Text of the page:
margaret-bloom-making-peg-dolls-favourite-page-vegetablesmolly3mollyonemolly4These dolls, which come from the Waldorf handcraft tradition,  are so sweet and will inspire hours of imaginative play and storytelling. Don’t you want to enter this tiny world of enchantment?

Here’s the cover of Margaret’s first book, Making Peg Dolls (Hawthorn Press, 2013):

mollycoverOh, and my foodie self was especially happy to see tutorials for making a peg doll dining table and tiny cakes (!) at Margaret’s blog, We Bloom Herewhere she regularly features fun projects for the whole family to enjoy. 🙂

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2017 ALA Youth Media Awards Winners!

This morning the American Library Association (ALA) announced the 2017 Youth Media Awards Winners at their annual Midwinter Conference in Atlanta, Georgia. These awards recognize excellence in children’s and young adult books, audio books and videos released during the 2016 calendar year.

The John Newbery Medal for the most outstanding contribution to children’s literature went to:

The Girl Who Drank the Moon by Kelly Barnhill (Algonquin Young Readers/Workman, 2016).

Three Newbery Honor Books were also named:

Freedom Over Me: Eleven Slaves, Their Lives and Dreams Brought to Life, written and illustrated by Ashley Bryan (Atheneum Books for Young Readers, 2016)

The Inquisitor’s Tale: Or, The Three Magical Children and Their Holy Dog, written by Adam Gidwitz, illustrated by Hatem Aly (Dutton Children’s Books, 2016)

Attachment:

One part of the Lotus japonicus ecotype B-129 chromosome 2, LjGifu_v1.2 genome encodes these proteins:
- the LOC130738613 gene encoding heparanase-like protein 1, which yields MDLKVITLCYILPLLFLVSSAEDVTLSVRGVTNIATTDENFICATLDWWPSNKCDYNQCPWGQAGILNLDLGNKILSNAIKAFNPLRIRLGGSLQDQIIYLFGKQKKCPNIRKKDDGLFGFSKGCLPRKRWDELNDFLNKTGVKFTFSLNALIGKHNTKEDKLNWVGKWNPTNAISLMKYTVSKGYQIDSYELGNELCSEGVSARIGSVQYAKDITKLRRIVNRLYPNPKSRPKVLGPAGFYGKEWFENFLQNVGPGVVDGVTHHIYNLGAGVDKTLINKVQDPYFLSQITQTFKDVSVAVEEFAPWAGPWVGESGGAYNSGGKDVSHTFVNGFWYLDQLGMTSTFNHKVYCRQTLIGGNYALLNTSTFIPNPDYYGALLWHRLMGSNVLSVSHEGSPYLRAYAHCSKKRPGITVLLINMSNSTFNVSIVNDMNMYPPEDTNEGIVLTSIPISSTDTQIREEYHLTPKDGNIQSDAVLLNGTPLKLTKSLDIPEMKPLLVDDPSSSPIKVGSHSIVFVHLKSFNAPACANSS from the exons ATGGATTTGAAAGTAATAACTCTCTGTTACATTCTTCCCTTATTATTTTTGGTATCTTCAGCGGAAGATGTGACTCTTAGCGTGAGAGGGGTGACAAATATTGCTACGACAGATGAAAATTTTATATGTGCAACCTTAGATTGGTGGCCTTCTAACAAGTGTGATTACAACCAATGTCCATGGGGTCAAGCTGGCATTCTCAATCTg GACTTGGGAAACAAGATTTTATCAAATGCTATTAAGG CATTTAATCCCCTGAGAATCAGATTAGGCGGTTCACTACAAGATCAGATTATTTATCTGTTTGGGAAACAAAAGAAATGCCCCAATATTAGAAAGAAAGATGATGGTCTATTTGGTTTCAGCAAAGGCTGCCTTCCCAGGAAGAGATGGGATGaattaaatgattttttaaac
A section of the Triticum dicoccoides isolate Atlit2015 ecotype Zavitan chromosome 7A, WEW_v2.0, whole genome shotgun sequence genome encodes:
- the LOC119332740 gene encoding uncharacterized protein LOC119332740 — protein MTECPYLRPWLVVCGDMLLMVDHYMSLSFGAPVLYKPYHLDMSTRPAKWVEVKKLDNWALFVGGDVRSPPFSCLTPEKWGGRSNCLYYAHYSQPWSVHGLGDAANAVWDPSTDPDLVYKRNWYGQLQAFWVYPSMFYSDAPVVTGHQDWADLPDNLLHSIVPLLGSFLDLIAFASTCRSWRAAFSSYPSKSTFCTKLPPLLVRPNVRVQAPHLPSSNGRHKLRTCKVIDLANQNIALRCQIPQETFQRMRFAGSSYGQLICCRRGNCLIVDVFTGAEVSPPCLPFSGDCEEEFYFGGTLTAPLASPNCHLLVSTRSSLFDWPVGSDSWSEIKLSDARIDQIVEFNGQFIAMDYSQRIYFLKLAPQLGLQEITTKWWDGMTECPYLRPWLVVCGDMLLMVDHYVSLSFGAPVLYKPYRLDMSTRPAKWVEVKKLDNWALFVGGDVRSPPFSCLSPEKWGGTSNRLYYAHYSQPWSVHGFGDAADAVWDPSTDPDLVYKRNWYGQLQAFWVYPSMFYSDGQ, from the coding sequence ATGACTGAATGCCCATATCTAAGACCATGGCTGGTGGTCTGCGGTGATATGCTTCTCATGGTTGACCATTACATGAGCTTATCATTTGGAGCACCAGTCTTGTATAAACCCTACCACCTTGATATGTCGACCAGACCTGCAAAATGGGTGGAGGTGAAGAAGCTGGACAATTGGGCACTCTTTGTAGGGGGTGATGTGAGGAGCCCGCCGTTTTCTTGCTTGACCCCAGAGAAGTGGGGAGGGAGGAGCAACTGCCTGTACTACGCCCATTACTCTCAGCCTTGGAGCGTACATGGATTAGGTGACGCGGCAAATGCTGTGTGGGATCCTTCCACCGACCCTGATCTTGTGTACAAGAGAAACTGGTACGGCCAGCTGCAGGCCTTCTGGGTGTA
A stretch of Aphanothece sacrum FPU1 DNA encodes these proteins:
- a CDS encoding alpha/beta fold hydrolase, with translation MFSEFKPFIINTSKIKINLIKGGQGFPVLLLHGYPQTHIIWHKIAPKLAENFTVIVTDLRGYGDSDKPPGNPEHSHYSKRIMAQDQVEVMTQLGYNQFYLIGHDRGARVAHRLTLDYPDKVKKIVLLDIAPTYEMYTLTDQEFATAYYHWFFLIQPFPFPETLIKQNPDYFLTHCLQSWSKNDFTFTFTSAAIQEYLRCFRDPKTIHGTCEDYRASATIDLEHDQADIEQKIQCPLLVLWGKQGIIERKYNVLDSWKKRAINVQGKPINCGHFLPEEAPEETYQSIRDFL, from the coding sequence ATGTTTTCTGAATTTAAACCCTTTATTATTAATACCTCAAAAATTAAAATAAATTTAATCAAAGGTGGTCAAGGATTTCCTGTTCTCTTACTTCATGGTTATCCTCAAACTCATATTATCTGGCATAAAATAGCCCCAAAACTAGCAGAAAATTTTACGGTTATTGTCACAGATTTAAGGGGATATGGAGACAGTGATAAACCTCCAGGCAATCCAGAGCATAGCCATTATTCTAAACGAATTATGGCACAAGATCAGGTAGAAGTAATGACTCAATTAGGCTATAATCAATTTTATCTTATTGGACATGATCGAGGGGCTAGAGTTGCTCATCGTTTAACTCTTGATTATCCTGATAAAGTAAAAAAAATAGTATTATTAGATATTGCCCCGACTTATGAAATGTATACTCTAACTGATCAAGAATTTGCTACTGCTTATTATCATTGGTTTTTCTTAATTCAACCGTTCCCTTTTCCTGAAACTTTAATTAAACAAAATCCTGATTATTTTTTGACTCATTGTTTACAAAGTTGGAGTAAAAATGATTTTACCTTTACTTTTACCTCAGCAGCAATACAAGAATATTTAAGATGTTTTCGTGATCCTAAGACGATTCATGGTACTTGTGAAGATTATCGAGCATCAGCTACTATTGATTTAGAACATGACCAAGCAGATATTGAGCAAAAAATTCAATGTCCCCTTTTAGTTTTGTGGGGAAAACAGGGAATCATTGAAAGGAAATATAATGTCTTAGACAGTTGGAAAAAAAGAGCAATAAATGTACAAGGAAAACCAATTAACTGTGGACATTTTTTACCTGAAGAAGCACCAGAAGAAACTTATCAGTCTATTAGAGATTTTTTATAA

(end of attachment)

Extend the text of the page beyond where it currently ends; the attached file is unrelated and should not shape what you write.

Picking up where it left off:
Wolf Hollow, written by Lauren Wolk (Dutton Children’s Books, 2016).

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The Randolph Caldecott Medal for the most distinguished picture book for children went to:

Radiant Child: The Story of Young Artist Jean-Michel Basquiat, written and illustrated by Javaka Steptoe (Little, Brown, 2016).

Four Caldecott Honor Books were also named:

Leave Me Alone! illustrated and written by Vera Brosgol (Roaring Brook Press, 2016)

Freedom in Congo Square, illustrated by R. Gregory Christie, written by Carole Boston Weatherford (Little Bee Books, 2016)

Du Iz Tak? illustrated and written by Carson Ellis (Candlewick Press, 2016)

They All Saw a Cat, illustrated and written by Brendan Wenzel (Chronicle Books, 2016).

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The Michael L. Printz Award for excellence in literature written for young adults went to:

March: Book Three, created by John Lewis, Andrew Aydin, and Nate Powell (Top Shelf Productions, 2016).

***March: Book Three also won the Robert F. Sibert Medal, the Coretta Scott King Author Award, and the YALSA Excellence in Nonfiction for Young Adults Award.

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*For a complete list of all the ALA Youth Media Award Winners and Honor Books, including the Pura Belpré Awards, Coretta Scott King Awards, and the Theodor Seuss Geisel Awards, click here.

CONGRATULATIONS TO ALL THE WINNERS AND A BIG THANK YOU TO THE AWARD COMMITTEES FOR YOUR HARD WORK!


Copyright © 2017 Jama Rattigan of Jama’s Alphabet Soup. All rights reserved.